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WiseGirls
cast: Mira Sorvino, Mariah Carey, Melora Walters, Arthur Nascarella, and Saul Stein

director: David Anspaugh

92 minutes (15) 2001
widescreen ratio 2.35:1
Momentum DVD Region 2 rental or retail
Also available to rent or buy on video
[released 23 February]

RATING: 6/10
reviewed by Emma French
Everything that needs to be said about this film can be summarised in the hard fact that Mariah Carey is the best thing about it. Very much a film of two halves, the first half concerns a damaged young woman tending to her equally damaged grandmother, whilst the second is a violent stand-off between rival mafioso thugs, in which three plucky waitresses find themselves deeply implicated in organised crime through their restaurant jobs. The puzzling jumble of genre and tone creates a sporadically watchable but ultimately unsatisfying product.
   David Anspaugh's previous pedigree is in writing for television, and the entire film has the feel of a sitcom pilot rather than a feature. The film did not find a distributor, and generally it is very difficult to comprehend how, and why, it was made at all.
   The film has some compelling scenes, and is often surprisingly and entertainingly gory. The episodic feel of the film, however, prevents the blood-spattered moments from functioning as any more than random intrusions into a pedestrian plot about a naïve, depressed girl taking a job in an Italian restaurant, which turns out to be run by the Mob. Without giving too much of the flimsy plot away, the means by which Meg Kennedy (Mira Sorvino) comes to work in the restaurant are the first of many contrived plot devices. The film also suffers from a desperately inconsistent set of characters - in order to move the plot forward it is necessary for Sorvino's boss, for example, to veer unconvincingly between genial mentor and booze-crazed patriarchal nightmare. Similarly, all the mob gang members exhibit the laziest media mafia cliché - charming and avuncular, in a heartbeat they can become cold-blooded killers. One imagines that the truth is somewhere in between.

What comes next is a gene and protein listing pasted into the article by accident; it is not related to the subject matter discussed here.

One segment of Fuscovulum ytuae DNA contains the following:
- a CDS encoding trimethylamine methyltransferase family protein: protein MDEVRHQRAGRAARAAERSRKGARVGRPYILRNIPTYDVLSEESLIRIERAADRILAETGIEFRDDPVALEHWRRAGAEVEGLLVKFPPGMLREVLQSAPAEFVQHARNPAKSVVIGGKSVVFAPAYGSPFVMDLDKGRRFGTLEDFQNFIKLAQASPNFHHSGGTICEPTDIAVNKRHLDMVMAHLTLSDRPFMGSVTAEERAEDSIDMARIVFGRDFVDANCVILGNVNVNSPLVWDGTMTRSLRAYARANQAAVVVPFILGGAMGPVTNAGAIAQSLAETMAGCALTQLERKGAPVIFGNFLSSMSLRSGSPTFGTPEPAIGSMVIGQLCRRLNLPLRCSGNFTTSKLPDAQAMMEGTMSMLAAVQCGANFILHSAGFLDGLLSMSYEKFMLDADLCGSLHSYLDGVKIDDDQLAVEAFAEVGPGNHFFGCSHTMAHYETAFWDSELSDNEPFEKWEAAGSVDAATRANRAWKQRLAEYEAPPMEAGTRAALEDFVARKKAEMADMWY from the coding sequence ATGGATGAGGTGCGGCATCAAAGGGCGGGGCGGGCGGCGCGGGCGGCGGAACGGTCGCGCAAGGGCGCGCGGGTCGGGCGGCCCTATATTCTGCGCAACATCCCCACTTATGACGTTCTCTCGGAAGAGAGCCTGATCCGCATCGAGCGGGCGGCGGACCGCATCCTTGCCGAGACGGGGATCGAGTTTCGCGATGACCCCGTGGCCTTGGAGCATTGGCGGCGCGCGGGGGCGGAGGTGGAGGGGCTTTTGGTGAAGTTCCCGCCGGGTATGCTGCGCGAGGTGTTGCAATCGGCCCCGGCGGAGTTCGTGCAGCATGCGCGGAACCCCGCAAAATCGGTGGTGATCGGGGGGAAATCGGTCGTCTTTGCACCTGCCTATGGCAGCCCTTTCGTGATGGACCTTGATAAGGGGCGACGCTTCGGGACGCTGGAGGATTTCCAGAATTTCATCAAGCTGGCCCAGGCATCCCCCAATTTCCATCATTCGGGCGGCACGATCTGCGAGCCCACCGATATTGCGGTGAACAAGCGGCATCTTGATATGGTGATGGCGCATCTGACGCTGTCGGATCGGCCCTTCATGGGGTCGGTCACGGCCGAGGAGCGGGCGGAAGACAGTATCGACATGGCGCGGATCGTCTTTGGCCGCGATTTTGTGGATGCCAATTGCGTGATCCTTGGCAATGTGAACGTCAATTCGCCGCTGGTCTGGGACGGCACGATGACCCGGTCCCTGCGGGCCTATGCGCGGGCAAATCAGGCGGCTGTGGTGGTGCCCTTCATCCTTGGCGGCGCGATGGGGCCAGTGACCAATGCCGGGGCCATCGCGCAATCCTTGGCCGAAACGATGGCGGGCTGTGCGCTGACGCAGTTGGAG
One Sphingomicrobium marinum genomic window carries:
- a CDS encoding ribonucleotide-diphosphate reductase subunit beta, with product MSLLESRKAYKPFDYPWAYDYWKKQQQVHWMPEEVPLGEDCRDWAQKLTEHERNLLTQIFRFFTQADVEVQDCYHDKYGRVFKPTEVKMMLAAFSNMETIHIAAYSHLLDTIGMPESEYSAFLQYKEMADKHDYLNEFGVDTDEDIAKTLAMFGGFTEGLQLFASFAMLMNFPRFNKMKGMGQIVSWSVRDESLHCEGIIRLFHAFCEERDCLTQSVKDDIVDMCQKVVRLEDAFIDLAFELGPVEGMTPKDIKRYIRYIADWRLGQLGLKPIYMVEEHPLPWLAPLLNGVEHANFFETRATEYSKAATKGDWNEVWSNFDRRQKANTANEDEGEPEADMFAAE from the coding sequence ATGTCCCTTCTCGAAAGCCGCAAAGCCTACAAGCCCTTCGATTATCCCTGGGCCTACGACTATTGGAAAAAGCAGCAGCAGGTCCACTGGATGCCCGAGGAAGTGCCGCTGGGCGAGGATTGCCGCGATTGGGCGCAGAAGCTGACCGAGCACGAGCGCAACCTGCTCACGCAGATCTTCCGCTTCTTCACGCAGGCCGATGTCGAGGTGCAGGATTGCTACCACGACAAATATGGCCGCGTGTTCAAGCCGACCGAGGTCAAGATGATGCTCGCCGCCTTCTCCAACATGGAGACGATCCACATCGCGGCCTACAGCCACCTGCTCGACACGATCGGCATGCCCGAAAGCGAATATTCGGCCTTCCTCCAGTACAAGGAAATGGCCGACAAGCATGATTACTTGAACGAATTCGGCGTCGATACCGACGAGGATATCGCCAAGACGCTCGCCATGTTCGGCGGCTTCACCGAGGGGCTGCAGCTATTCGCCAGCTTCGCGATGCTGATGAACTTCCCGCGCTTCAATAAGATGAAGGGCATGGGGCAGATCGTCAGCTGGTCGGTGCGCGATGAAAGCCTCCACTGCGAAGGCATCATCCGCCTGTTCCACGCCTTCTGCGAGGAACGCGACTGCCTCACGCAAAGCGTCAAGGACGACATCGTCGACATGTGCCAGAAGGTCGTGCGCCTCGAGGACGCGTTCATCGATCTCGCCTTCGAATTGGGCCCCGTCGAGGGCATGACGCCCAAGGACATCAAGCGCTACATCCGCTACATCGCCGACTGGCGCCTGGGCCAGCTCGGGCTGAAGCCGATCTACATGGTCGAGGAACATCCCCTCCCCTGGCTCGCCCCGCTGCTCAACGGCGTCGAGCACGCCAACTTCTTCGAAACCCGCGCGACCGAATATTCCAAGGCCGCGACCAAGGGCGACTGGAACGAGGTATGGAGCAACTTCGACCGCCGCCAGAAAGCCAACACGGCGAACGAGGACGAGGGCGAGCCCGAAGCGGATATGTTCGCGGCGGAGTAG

Sorvino continues to squander her early Oscar success in a desperately depressing manner. She appears to be tired and bored throughout the film, and delivers her more meaty emotional speeches on autopilot. The success of Carey's performance as Raychel lies, by contrast, in her energy and conviction. After her Glitter (2001) debacle, she has evidently determined to act her heart out, and she puts in a very creditable performance. Apart from her wonderfully husky speaking voice, she is able to shed all trace of her diva credentials and enter into her character in a manner that has evaded Madonna and Whitney Houston. It is to be hoped that both Carey and Sorvino will be able to cherry-pick better projects in future.
   DVD extras: very brief behind-the-scenes interviews that add nothing new - basically plot retelling, plus a trailer.
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